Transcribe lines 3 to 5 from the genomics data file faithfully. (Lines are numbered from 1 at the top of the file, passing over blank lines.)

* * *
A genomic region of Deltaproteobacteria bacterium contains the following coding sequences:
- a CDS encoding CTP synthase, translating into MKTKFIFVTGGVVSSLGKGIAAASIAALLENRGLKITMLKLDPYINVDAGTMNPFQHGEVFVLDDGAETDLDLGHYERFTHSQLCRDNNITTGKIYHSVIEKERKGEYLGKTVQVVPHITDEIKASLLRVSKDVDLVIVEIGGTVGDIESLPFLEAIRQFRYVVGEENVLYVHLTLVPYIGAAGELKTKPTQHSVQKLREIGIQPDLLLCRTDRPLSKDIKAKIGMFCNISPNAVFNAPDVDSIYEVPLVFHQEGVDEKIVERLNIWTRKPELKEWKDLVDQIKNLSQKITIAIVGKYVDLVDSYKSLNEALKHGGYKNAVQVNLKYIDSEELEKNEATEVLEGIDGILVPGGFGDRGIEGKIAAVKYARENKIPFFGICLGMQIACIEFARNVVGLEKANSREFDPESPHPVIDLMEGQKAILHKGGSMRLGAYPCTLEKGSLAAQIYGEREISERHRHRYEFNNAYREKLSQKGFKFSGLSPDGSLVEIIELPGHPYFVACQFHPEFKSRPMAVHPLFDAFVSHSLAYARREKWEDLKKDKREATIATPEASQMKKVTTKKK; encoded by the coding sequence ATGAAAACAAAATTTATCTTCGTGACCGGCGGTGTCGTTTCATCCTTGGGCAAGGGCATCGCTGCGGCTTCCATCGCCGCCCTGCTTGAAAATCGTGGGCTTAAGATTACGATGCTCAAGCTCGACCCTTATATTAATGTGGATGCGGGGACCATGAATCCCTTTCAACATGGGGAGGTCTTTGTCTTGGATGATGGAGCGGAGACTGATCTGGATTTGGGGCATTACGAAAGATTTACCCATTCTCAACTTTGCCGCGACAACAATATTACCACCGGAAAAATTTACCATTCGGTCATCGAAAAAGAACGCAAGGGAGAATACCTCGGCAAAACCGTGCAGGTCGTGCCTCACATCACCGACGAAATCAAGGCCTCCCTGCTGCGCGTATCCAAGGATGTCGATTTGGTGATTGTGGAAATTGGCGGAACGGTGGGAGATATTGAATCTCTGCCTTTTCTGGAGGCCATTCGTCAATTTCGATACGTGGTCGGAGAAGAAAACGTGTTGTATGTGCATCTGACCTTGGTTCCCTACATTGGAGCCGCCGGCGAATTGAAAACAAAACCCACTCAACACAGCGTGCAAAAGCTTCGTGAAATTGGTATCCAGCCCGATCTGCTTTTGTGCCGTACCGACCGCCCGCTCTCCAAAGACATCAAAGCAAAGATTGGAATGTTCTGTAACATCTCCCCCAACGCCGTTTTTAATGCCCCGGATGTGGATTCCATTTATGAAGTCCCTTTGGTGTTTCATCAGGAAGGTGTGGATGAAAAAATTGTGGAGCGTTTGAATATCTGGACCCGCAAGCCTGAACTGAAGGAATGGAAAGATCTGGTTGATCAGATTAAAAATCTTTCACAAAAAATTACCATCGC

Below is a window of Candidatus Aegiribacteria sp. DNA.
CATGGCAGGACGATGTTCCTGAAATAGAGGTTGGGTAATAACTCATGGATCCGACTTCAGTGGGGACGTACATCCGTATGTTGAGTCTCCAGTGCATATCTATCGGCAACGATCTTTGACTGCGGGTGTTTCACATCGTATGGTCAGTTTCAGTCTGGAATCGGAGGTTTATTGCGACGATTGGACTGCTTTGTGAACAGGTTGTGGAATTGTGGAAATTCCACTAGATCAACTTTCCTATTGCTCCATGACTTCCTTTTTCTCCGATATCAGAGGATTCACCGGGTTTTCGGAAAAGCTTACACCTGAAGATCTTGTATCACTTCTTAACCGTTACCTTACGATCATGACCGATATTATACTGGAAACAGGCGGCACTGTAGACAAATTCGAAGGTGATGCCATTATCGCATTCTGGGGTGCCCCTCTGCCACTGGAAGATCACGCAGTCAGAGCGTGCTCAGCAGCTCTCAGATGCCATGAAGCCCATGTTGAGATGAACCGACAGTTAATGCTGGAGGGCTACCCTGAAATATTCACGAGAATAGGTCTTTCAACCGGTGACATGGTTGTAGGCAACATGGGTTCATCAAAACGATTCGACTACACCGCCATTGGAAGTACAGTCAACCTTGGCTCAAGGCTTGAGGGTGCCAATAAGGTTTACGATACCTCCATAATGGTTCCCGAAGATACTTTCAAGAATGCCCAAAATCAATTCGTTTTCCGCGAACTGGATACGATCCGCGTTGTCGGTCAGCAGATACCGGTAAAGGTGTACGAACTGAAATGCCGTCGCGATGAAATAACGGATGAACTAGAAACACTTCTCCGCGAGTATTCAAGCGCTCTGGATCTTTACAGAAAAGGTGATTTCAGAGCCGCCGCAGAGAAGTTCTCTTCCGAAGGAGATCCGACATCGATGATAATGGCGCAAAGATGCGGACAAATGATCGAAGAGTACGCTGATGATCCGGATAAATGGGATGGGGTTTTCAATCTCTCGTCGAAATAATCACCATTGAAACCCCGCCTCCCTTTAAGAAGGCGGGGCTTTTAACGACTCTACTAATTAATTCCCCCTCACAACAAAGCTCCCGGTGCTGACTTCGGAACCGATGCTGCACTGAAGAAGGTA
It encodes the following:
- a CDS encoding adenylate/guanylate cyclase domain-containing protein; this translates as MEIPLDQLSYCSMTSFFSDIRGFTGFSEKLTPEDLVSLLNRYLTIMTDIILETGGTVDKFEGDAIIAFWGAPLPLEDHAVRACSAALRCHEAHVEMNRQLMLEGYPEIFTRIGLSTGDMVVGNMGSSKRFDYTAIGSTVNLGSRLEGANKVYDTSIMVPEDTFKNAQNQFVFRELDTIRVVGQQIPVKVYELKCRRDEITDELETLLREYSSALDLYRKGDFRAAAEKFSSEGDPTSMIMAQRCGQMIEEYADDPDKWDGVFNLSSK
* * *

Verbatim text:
Below is a window of Candidatus Aegiribacteria sp. DNA.
CATGGCAGGACGATGTTCCTGAAATAGAGGTTGGGTAATAACTCATGGATCCGACTTCAGTGGGGACGTACATCCGTATGTTGAGTCTCCAGTGCATATCTATCGGCAACGATCTTTGACTGCGGGTGTTTCACATCGTATGGTCAGTTTCAGTCTGGAATCGGAGGTTTATTGCGACGATTGGACTGCTTTGTGAACAGGTTGTGGAATTGTGGAAATTCCACTAGATCAACTTTCCTATTGCTCCATGACTTCCTTTTTCTCCGATATCAGAGGATTCACCGGGTTTTCGGAAAAGCTTACACCTGAAGATCTTGTATCACTTCTTAACCGTTACCTTACGATCATGACCGATATTATACTGGAAACAGGCGGCACTGTAGACAAATTCGAAGGTGATGCCATTATCGCATTCTGGGGTGCCCCTCTGCCACTGGAAGATCACGCAGTCAGAGCGTGCTCAGCAGCTCTCAGATGCCATGAAGCCCATGTTGAGATGAACCGACAGTTAATGCTGGAGGGCTACCCTGAAATATTCACGAGAATAGGTCTTTCAACCGGTGACATGGTTGTAGGCAACATGGGTTCATCAAAACGATTCGACTACACCGCCATTGGAAGTACAGTCAACCTTGGCTCAAGGCTTGAGGGTGCCAATAAGGTTTACGATACCTCCATAATGGTTCCCGAAGATACTTTCAAGAATGCCCAAAATCAATTCGTTTTCCGCGAACTGGATACGATCCGCGTTGTCGGTCAGCAGATACCGGTAAAGGTGTACGAACTGAAATGCCGTCGCGATGAAATAACGGATGAACTAGAAACACTTCTCCGCGAGTATTCAAGCGCTCTGGATCTTTACAGAAAAGGTGATTTCAGAGCCGCCGCAGAGAAGTTCTCTTCCGAAGGAGATCCGACATCGATGATAATGGCGCAAAGATGCGGACAAATGATCGAAGAGTACGCTGATGATCCGGATAAATGGGATGGGGTTTTCAATCTCTCGTCGAAATAATCACCATTGAAACCCCGCCTCCCTTTAAGAAGGCGGGGCTTTTAACGACTCTACTAATTAATTCCCCCTCACAACAAAGCTCCCGGTGCTGACTTCGGAACCGATGCTGCACTGAAGAAGGTA
It encodes the following: